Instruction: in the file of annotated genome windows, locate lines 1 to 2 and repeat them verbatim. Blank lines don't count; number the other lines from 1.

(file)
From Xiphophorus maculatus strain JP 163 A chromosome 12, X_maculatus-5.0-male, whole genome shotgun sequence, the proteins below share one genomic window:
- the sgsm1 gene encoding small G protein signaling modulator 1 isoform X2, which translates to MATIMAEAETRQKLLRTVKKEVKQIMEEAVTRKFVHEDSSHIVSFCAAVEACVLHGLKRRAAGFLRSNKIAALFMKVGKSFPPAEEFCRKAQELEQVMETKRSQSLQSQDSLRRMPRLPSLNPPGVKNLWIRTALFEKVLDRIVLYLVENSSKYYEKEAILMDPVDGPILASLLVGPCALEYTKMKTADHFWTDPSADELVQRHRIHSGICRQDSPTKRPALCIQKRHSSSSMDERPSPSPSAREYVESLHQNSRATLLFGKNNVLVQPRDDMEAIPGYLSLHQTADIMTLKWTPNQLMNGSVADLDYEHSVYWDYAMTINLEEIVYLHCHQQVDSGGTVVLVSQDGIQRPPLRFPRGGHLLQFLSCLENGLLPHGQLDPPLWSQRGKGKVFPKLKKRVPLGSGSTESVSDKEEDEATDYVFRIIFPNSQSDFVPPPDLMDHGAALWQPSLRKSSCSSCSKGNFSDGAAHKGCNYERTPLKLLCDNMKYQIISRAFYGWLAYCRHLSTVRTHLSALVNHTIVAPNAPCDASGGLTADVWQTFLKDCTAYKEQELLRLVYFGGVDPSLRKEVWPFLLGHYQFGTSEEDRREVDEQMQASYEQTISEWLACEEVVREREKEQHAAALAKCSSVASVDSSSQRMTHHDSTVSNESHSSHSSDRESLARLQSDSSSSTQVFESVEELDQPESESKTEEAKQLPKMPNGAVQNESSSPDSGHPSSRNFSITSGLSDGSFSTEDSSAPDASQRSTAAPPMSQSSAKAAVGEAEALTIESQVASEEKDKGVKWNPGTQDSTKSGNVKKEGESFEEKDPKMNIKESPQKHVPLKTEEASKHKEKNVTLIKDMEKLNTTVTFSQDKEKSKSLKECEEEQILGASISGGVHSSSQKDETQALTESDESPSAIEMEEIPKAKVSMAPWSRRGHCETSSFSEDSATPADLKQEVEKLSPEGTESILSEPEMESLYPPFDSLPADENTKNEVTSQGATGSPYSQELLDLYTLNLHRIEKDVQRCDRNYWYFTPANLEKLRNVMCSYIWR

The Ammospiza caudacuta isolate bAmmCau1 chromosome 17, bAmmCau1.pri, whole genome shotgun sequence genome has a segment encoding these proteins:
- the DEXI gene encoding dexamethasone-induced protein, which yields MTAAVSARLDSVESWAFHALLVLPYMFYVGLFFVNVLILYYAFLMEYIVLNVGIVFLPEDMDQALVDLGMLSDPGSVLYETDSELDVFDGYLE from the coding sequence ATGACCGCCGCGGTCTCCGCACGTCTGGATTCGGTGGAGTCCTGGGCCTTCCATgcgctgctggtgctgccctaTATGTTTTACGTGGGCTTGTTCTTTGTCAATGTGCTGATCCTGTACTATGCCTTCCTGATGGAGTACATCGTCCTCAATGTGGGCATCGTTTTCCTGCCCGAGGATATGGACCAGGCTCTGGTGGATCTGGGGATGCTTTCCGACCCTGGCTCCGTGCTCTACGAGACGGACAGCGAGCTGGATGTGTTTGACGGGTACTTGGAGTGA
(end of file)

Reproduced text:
From Xiphophorus maculatus strain JP 163 A chromosome 12, X_maculatus-5.0-male, whole genome shotgun sequence, the proteins below share one genomic window:
- the sgsm1 gene encoding small G protein signaling modulator 1 isoform X2, which translates to MATIMAEAETRQKLLRTVKKEVKQIMEEAVTRKFVHEDSSHIVSFCAAVEACVLHGLKRRAAGFLRSNKIAALFMKVGKSFPPAEEFCRKAQELEQVMETKRSQSLQSQDSLRRMPRLPSLNPPGVKNLWIRTALFEKVLDRIVLYLVENSSKYYEKEAILMDPVDGPILASLLVGPCALEYTKMKTADHFWTDPSADELVQRHRIHSGICRQDSPTKRPALCIQKRHSSSSMDERPSPSPSAREYVESLHQNSRATLLFGKNNVLVQPRDDMEAIPGYLSLHQTADIMTLKWTPNQLMNGSVADLDYEHSVYWDYAMTINLEEIVYLHCHQQVDSGGTVVLVSQDGIQRPPLRFPRGGHLLQFLSCLENGLLPHGQLDPPLWSQRGKGKVFPKLKKRVPLGSGSTESVSDKEEDEATDYVFRIIFPNSQSDFVPPPDLMDHGAALWQPSLRKSSCSSCSKGNFSDGAAHKGCNYERTPLKLLCDNMKYQIISRAFYGWLAYCRHLSTVRTHLSALVNHTIVAPNAPCDASGGLTADVWQTFLKDCTAYKEQELLRLVYFGGVDPSLRKEVWPFLLGHYQFGTSEEDRREVDEQMQASYEQTISEWLACEEVVREREKEQHAAALAKCSSVASVDSSSQRMTHHDSTVSNESHSSHSSDRESLARLQSDSSSSTQVFESVEELDQPESESKTEEAKQLPKMPNGAVQNESSSPDSGHPSSRNFSITSGLSDGSFSTEDSSAPDASQRSTAAPPMSQSSAKAAVGEAEALTIESQVASEEKDKGVKWNPGTQDSTKSGNVKKEGESFEEKDPKMNIKESPQKHVPLKTEEASKHKEKNVTLIKDMEKLNTTVTFSQDKEKSKSLKECEEEQILGASISGGVHSSSQKDETQALTESDESPSAIEMEEIPKAKVSMAPWSRRGHCETSSFSEDSATPADLKQEVEKLSPEGTESILSEPEMESLYPPFDSLPADENTKNEVTSQGATGSPYSQELLDLYTLNLHRIEKDVQRCDRNYWYFTPANLEKLRNVMCSYIWR